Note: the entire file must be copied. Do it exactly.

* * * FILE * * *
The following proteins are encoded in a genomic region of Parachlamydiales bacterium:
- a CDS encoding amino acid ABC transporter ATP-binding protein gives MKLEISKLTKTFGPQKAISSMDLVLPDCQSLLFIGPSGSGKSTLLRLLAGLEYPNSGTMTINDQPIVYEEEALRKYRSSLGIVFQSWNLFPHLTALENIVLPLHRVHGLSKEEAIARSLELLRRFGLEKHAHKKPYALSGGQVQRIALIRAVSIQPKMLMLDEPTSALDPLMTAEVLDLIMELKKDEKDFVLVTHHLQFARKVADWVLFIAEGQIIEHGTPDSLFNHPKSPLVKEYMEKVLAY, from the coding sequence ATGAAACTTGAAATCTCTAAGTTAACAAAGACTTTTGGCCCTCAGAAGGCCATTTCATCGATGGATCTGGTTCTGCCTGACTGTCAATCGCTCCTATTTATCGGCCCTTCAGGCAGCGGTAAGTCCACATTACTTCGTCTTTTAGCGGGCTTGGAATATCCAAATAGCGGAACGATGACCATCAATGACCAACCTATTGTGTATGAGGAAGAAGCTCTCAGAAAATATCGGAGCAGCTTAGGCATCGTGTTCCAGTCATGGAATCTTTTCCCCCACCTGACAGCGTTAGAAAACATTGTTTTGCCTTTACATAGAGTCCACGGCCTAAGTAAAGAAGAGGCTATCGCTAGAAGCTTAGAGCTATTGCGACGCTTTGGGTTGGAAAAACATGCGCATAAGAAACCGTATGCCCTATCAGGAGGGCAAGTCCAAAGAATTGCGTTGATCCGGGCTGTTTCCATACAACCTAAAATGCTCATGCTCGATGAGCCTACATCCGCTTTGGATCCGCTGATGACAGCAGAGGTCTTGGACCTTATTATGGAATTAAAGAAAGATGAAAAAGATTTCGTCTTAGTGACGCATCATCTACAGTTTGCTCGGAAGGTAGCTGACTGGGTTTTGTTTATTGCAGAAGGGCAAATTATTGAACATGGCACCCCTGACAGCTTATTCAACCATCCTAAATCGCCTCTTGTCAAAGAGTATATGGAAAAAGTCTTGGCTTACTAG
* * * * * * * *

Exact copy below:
The following proteins are encoded in a genomic region of Parachlamydiales bacterium:
- a CDS encoding amino acid ABC transporter ATP-binding protein gives MKLEISKLTKTFGPQKAISSMDLVLPDCQSLLFIGPSGSGKSTLLRLLAGLEYPNSGTMTINDQPIVYEEEALRKYRSSLGIVFQSWNLFPHLTALENIVLPLHRVHGLSKEEAIARSLELLRRFGLEKHAHKKPYALSGGQVQRIALIRAVSIQPKMLMLDEPTSALDPLMTAEVLDLIMELKKDEKDFVLVTHHLQFARKVADWVLFIAEGQIIEHGTPDSLFNHPKSPLVKEYMEKVLAY, from the coding sequence ATGAAACTTGAAATCTCTAAGTTAACAAAGACTTTTGGCCCTCAGAAGGCCATTTCATCGATGGATCTGGTTCTGCCTGACTGTCAATCGCTCCTATTTATCGGCCCTTCAGGCAGCGGTAAGTCCACATTACTTCGTCTTTTAGCGGGCTTGGAATATCCAAATAGCGGAACGATGACCATCAATGACCAACCTATTGTGTATGAGGAAGAAGCTCTCAGAAAATATCGGAGCAGCTTAGGCATCGTGTTCCAGTCATGGAATCTTTTCCCCCACCTGACAGCGTTAGAAAACATTGTTTTGCCTTTACATAGAGTCCACGGCCTAAGTAAAGAAGAGGCTATCGCTAGAAGCTTAGAGCTATTGCGACGCTTTGGGTTGGAAAAACATGCGCATAAGAAACCGTATGCCCTATCAGGAGGGCAAGTCCAAAGAATTGCGTTGATCCGGGCTGTTTCCATACAACCTAAAATGCTCATGCTCGATGAGCCTACATCCGCTTTGGATCCGCTGATGACAGCAGAGGTCTTGGACCTTATTATGGAATTAAAGAAAGATGAAAAAGATTTCGTCTTAGTGACGCATCATCTACAGTTTGCTCGGAAGGTAGCTGACTGGGTTTTGTTTATTGCAGAAGGGCAAATTATTGAACATGGCACCCCTGACAGCTTATTCAACCATCCTAAATCGCCTCTTGTCAAAGAGTATATGGAAAAAGTCTTGGCTTACTAG